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EDUCATIONAL PROGRESS ACROSS IMMIGRANT GENERATIONS: Report Finds That Mexican Americans’ Educational Attainment Lags Behind Other Immigrant Groups, Warns Disparity Could Jeopardize California’s Future Labor Force

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"Although entire groups are making educational gains from generation to generation, the low education we find for Mexican Americans is disturbing."

As the children of first- or second-generation Mexican immigrants enter the U.S. school system, they quickly move beyond the educational attainment levels that were achieved by their parents and grandparents. But these gains begin to slow by the third generation, according to a new report from the Public Policy Institute of California (PPIC). Educational Progress Across Immigrant Generations in California found that the share of Mexican Americans who earn a high school diploma climbs steeply from the first to the second generation-from 25 percent for Mexican-born parents to 86 percent for their American-born children. However, the gain between second- and third-generation Mexican Americans is not as steep, and leaves them behind other immigrant groups in educational attainment. Considering that Mexican Americans make up such a huge percentage of California’s young population, their low educational achievement should be of considerable concern, both to individuals and to the state as a whole.

“The findings overall are good news for the state-with a dose of caution,” said PPIC Program Director Deborah Reed, who coauthored the study. “Although entire groups are making educational gains from generation to generation, the low education we find for Mexican Americans is disturbing.”

According to the study, young adults of Mexican descent have the lowest levels of education among all the major racial and ethnic groups in California. Among Mexican youth aged sixteen to eighteen who recently arrived in the United States, less than half are even enrolled in school. Rather than attending school, most of the men are working and most of the women are working, married, or raising children. In order to reach workers, the report suggests that adult education programs in school districts and community colleges could provide part-time, evening, and weekend coursework that these individuals need. It also suggests that employers could offer programs that help workers develop English language and literacy skills.

Of Mexican Americans ages twenty-five to twenty-nine living in California, only 51 percent have earned their high school diploma, compared to 93 percent of non-Hispanic whites. For the individuals who enroll in and attend school, learning English is obviously a chief concern, but the report adds that educational counseling programs and tutoring could also be helpful. It notes that about 30 percent of California’s children are growing up in families where neither parent completed high school.

The report found that more Mexican Americans earn a high school diploma if they are born in the United States (76 percent), but noted that very few continued their education beyond high school. In fact, among third-generation Mexican Americans, only 11 percent have obtained a bachelor’s degree, compared to over 38 percent for third-generation whites. According to the report, if progress continues at the current rate, only 17 percent of the grandchildren of today’s Mexican immigrants will attain a bachelor’s degree.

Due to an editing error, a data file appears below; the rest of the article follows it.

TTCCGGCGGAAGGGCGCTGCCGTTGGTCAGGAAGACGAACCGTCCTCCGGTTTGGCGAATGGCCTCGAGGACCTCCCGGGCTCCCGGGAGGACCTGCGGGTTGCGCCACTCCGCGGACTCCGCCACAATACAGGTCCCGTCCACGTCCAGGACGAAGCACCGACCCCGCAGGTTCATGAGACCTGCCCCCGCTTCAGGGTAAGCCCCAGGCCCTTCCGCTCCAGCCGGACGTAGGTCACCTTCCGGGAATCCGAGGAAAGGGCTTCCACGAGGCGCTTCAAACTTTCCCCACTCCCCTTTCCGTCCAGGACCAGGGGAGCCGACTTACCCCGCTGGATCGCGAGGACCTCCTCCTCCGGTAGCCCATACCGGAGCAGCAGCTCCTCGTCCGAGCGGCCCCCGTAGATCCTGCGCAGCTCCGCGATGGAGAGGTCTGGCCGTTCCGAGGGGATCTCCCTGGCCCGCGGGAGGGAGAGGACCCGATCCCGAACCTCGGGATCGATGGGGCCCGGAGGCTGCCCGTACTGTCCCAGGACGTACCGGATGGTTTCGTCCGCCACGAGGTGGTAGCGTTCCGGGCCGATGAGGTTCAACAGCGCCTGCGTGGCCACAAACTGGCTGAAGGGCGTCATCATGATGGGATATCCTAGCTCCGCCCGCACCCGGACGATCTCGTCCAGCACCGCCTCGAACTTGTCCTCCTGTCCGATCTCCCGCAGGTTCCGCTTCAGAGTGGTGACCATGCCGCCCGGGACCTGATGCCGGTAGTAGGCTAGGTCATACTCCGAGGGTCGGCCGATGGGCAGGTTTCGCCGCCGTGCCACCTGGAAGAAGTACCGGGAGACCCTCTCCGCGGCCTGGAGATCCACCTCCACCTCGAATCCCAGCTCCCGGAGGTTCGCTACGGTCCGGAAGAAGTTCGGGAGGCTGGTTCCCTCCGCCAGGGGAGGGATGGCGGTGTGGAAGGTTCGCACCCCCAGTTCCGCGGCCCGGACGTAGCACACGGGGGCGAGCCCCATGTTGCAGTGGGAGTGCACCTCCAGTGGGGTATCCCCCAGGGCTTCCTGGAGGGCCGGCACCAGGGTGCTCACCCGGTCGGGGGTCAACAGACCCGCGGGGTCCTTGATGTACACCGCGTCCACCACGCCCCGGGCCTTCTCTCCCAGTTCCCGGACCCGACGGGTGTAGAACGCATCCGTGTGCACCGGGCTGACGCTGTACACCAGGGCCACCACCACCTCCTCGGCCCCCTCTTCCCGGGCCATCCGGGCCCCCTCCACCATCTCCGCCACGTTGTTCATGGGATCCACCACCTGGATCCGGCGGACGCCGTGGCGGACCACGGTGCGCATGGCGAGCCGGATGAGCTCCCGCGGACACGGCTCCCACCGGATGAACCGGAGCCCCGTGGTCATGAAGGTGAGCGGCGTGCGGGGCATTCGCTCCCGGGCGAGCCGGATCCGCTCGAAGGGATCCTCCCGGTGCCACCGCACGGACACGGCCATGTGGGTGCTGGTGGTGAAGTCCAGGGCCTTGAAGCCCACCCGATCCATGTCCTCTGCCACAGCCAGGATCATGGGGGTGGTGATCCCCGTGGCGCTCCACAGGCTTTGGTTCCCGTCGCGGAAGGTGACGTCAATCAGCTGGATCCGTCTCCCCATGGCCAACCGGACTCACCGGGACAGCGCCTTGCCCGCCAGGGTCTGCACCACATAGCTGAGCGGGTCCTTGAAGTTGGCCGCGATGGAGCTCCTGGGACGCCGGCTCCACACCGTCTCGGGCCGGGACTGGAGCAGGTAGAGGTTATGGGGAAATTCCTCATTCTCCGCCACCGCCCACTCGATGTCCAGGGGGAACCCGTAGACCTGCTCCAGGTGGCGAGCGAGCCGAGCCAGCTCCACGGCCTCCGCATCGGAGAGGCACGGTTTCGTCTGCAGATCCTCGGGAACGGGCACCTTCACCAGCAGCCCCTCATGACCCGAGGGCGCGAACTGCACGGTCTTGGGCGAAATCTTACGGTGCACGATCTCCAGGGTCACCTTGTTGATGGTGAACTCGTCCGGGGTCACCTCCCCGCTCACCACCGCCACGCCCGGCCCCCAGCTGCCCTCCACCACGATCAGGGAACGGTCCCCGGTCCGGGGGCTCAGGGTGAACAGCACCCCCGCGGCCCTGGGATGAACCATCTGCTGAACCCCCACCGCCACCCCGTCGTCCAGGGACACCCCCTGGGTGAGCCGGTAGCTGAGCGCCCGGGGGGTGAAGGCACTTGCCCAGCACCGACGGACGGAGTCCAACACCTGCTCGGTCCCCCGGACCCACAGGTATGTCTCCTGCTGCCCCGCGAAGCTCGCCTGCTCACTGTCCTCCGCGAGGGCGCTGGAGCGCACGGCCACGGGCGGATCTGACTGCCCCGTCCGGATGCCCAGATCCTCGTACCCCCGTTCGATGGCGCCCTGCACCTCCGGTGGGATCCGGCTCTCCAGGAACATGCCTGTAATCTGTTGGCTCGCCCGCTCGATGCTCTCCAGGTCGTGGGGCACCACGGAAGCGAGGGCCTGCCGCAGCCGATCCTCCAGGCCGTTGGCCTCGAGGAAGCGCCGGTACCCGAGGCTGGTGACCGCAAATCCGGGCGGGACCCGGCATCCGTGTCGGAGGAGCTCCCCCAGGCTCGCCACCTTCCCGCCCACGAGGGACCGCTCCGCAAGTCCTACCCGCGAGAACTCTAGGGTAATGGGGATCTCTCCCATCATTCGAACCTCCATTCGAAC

“What happens to the second and third generations of Mexican Americans is the story of California,” Reed told the Los Angeles Daily News. “While we see progress, it’s not sufficient to meet California’s economic needs.”

In order to help increase the college enrollment and persistence among Mexican Americans, the report offers community colleges as the best entry point. With their open-admission policies, low fees, flexible schedules, and local availability, community colleges present an attractive option. In fact, almost 80 percent of Latinos who enroll in postsecondary education begin at community colleges. “As the value of education and skills in the California economy continues to grow, [community college courses] will become increasingly important to workforce training, especially for those who do not go on to complete a bachelor’s degree,” the report reads.

“Even with all of the adaptive capabilities of California’s huge and complex economy, it does not and will not have the capacity to absorb a low-skilled, poorly educated population indefinitely,” wrote David W. Lyon, PPIC’s president and CEO, in the foreword. “Education has always been and will continue to be the key to success for this and future generations. It is time to address this critical component of the education issue-educating and training our immigrant youth to be highly productive members of the labor force in future years and decades.”

The complete report is available at http://www.ppic.org/main/publication.asp?i=402.

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